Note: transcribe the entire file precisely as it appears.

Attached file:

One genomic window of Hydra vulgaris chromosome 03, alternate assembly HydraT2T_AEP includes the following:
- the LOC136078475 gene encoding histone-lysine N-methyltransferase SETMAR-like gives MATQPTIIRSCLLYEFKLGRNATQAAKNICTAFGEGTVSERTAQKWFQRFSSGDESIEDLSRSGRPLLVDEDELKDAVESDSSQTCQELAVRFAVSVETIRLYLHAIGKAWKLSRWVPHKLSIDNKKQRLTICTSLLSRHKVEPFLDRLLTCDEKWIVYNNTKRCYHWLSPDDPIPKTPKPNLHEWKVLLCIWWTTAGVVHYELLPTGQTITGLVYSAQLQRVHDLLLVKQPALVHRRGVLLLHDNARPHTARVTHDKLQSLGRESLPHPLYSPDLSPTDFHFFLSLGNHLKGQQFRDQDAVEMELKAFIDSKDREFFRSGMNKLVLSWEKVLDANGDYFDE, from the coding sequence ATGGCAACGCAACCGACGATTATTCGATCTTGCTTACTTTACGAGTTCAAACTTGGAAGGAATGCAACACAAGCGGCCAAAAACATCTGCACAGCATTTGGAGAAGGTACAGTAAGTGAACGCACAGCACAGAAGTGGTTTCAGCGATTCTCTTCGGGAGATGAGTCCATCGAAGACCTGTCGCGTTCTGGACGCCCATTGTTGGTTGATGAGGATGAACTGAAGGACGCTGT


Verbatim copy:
One genomic window of Hydra vulgaris chromosome 03, alternate assembly HydraT2T_AEP includes the following:
- the LOC136078475 gene encoding histone-lysine N-methyltransferase SETMAR-like gives MATQPTIIRSCLLYEFKLGRNATQAAKNICTAFGEGTVSERTAQKWFQRFSSGDESIEDLSRSGRPLLVDEDELKDAVESDSSQTCQELAVRFAVSVETIRLYLHAIGKAWKLSRWVPHKLSIDNKKQRLTICTSLLSRHKVEPFLDRLLTCDEKWIVYNNTKRCYHWLSPDDPIPKTPKPNLHEWKVLLCIWWTTAGVVHYELLPTGQTITGLVYSAQLQRVHDLLLVKQPALVHRRGVLLLHDNARPHTARVTHDKLQSLGRESLPHPLYSPDLSPTDFHFFLSLGNHLKGQQFRDQDAVEMELKAFIDSKDREFFRSGMNKLVLSWEKVLDANGDYFDE, from the coding sequence ATGGCAACGCAACCGACGATTATTCGATCTTGCTTACTTTACGAGTTCAAACTTGGAAGGAATGCAACACAAGCGGCCAAAAACATCTGCACAGCATTTGGAGAAGGTACAGTAAGTGAACGCACAGCACAGAAGTGGTTTCAGCGATTCTCTTCGGGAGATGAGTCCATCGAAGACCTGTCGCGTTCTGGACGCCCATTGTTGGTTGATGAGGATGAACTGAAGGACGCTGT